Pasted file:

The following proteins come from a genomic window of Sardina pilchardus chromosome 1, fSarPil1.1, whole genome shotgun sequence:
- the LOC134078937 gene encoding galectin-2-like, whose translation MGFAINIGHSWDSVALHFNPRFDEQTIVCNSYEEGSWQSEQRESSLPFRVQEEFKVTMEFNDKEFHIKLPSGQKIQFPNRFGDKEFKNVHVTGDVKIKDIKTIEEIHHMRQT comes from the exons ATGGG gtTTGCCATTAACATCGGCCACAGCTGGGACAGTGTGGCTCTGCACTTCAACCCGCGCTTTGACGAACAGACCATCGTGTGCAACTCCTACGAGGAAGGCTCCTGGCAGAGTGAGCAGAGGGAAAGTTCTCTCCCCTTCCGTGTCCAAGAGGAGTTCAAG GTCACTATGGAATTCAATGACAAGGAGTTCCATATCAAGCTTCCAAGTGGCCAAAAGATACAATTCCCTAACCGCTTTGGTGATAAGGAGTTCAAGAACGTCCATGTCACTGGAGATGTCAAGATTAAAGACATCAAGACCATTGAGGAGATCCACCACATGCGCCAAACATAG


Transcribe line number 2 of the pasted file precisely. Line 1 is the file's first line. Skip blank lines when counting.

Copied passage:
- the LOC134078937 gene encoding galectin-2-like, whose translation MGFAINIGHSWDSVALHFNPRFDEQTIVCNSYEEGSWQSEQRESSLPFRVQEEFKVTMEFNDKEFHIKLPSGQKIQFPNRFGDKEFKNVHVTGDVKIKDIKTIEEIHHMRQT comes from the exons ATGGG gtTTGCCATTAACATCGGCCACAGCTGGGACAGTGTGGCTCTGCACTTCAACCCGCGCTTTGACGAACAGACCATCGTGTGCAACTCCTACGAGGAAGGCTCCTGGCAGAGTGAGCAGAGGGAAAGTTCTCTCCCCTTCCGTGTCCAAGAGGAGTTCAAG GTCACTATGGAATTCAATGACAAGGAGTTCCATATCAAGCTTCCAAGTGGCCAAAAGATACAATTCCCTAACCGCTTTGGTGATAAGGAGTTCAAGAACGTCCATGTCACTGGAGATGTCAAGATTAAAGACATCAAGACCATTGAGGAGATCCACCACATGCGCCAAACATAG